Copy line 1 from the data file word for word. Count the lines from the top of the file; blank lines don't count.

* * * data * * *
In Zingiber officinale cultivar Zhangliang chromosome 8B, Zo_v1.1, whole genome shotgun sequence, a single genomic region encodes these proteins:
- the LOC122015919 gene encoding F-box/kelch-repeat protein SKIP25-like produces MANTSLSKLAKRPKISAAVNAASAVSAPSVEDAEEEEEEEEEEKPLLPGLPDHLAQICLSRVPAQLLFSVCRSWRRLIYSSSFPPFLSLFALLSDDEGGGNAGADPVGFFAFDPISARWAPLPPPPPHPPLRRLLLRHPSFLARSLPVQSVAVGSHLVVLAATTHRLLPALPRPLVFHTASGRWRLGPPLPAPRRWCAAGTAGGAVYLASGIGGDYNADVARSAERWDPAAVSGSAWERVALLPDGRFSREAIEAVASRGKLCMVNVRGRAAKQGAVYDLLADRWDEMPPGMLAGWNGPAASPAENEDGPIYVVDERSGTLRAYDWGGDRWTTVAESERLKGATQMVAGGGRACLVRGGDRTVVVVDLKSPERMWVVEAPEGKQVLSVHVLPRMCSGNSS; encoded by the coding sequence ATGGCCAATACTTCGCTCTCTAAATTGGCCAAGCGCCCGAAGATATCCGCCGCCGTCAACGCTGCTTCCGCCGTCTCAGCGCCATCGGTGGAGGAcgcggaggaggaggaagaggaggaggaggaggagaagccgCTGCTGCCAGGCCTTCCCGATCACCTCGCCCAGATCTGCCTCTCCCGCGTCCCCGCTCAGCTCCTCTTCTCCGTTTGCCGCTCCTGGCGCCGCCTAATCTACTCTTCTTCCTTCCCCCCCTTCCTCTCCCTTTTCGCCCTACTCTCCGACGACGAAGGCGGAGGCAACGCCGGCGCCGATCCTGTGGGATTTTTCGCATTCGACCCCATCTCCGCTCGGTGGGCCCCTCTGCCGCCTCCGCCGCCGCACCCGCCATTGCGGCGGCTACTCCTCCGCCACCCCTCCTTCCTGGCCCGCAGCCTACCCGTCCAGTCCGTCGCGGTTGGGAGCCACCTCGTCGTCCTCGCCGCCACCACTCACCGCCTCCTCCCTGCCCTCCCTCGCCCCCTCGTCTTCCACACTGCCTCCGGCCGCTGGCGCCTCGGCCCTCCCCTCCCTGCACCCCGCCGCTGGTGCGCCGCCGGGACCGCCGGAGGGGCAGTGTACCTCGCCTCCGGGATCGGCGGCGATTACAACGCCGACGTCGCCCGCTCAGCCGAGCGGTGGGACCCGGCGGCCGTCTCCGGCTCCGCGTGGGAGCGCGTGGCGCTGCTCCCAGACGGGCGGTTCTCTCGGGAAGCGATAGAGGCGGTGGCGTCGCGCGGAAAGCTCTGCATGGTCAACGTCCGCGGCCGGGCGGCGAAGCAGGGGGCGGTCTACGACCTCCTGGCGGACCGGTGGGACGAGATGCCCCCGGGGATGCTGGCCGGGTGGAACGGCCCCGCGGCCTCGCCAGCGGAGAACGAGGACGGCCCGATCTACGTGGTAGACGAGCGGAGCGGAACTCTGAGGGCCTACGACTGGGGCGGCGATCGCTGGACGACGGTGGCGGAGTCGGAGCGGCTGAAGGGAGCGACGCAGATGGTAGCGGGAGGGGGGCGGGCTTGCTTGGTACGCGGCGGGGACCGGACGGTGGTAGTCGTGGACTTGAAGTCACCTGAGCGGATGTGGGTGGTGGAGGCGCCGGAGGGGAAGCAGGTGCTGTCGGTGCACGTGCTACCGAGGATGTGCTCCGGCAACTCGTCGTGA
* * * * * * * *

In Zingiber officinale cultivar Zhangliang chromosome 8B, Zo_v1.1, whole genome shotgun sequence, a single genomic region encodes these proteins: